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Elene Ladaria (Ilia State University)

Elene Ladaria

Elene Ladaria
Image Credit: private

Fellow in Research Area 4: "Literary Currencies"

June 2024 

The Unconscious: A Chiasmatic Crossing Point between Psychoanalysis and Soviet Psychology?

In recent scholarly investigations into the history of Soviet thought there has been a noticeable emphasis on the concept of 'activity', which emerged in the 1960s and extended across various scientific disciplines. While not achieving complete conceptual clarity and uniformity, through its subtle variations it often not so much challenged but rather added complexity to the established paradigm of reflection, which has consistently maintained its foundational epistemological role within the framework of dialectical materialism. Indeed, this trend, labelled the "activity approach", sought to explore the division, while simultaneously highlighting the interconnectedness between the inner and outer and the subject and object, and also contributed to the revitalisation of various disciplines, including philosophy, psychology and educational theory. Nonetheless, a body of literature suggests that the concept of activity as a constituent element in theoretical construction had been utilised in earlier Soviet periods as well. This study will examine one such instance, specifically within the context of the Georgian psychological school, pioneered by Dimitri Uznadze. The specificity of Uznadze's psychological theory lies in its delineation — utilising the category of activity — of a distinct realm within the psyche that, despite its unconscious nature, does not compromise the integrity of the psyche. This diverges from the segmented and conflicting model of the psyche seen in psychoanalysis and its associated understanding of the unconscious.

Building on the work of Uznadze, followed by those of his disciples, and drawing from collaborative volumes created by Uznadzian psychologists in conjunction with psychoanalysts from Western countries, this project aims to explore the term "unconscious" as a nominal chiasmatic point of intersection between Uznadze's set theory and psychoanalysis, in order to elucidate the differences between the two frameworks in their manner of conceptually loading it. The divergence in their conceptualisations of the unconscious, along with the array of homonymous yet displaced concepts they evoke, complicates the navigation of points of contention or agreement between the two approaches. The project will, first, clarify these nuances as a foundation for further comparative analysis intending to elucidate the underlying understandings of society and the human subject within each theoretical framework, as well as the nature of the relationship between society and the individual.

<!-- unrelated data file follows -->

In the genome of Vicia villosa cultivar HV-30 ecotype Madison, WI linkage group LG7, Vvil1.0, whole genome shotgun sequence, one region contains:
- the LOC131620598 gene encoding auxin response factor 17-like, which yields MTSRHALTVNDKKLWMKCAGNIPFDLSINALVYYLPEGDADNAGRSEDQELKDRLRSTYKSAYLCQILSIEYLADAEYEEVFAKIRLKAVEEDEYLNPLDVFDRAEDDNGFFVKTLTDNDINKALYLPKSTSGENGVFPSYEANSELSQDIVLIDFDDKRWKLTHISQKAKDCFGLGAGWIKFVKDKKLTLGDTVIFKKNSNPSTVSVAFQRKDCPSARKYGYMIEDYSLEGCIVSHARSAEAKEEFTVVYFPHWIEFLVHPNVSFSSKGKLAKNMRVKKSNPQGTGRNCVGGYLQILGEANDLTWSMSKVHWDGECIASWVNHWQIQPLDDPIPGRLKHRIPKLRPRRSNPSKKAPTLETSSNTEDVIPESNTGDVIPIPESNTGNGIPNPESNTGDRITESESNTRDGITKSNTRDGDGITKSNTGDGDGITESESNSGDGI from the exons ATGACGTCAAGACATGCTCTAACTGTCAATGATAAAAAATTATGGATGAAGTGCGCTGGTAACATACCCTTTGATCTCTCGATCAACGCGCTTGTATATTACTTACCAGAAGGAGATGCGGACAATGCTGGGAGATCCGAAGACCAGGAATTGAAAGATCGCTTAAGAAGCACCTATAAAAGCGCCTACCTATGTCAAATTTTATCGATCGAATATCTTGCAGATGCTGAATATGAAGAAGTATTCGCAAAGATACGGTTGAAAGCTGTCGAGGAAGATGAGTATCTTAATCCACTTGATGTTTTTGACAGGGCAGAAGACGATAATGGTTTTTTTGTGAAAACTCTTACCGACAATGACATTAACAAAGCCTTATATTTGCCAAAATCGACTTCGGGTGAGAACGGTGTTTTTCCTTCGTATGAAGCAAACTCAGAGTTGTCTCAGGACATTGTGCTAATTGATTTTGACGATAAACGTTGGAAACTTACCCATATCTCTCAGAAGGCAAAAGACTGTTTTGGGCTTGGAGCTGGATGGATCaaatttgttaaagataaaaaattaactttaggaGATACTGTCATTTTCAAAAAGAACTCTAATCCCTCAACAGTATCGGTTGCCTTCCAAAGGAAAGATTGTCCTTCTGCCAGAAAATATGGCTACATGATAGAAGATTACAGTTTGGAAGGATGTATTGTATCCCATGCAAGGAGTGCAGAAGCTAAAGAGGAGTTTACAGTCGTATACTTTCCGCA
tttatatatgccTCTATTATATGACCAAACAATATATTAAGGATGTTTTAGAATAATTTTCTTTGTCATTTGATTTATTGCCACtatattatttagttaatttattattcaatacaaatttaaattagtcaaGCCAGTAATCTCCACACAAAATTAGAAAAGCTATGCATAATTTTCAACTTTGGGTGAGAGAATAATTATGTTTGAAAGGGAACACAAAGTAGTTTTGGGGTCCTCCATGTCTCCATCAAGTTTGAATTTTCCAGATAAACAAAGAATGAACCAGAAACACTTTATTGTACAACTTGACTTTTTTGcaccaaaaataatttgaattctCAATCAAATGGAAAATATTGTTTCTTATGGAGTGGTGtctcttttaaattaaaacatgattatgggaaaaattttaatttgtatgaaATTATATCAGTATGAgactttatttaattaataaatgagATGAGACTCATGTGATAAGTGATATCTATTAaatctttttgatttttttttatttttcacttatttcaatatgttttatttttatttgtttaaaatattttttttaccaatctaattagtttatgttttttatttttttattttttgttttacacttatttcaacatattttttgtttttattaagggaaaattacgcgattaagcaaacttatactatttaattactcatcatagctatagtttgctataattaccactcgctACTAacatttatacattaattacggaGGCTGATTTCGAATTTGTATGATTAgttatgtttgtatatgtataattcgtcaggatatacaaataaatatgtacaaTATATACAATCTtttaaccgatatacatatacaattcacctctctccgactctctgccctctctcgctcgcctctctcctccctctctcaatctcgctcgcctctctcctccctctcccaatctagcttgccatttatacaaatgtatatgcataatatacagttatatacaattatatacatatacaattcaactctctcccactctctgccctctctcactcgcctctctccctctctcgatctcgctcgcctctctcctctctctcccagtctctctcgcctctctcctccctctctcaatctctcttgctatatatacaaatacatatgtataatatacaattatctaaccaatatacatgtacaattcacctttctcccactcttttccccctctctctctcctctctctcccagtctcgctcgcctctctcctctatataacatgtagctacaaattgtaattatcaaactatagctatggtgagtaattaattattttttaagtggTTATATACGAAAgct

Elene Ladaria is Associate Professor of Philosophy at the Ilia State University in Tbilisi, Georgia. She is also affiliated with the Institute for Social and Cultural Research at the same university. While her teaching activity is devoted to the history of philosophy with an emphasis on the major moments of the metaphysical tradition, her research interest is mainly in the history of Soviet thought with a focus on the attempts at re-invention of disciplinary arrangements in the scientific field and, more broadly, of a conception of knowledge. From this perspective, she has worked extensively on Konstantin Megrelidze's project of a historical science of thought, which she proposes as an epistemological component of Marr's broader project of a reordering of the human sciences.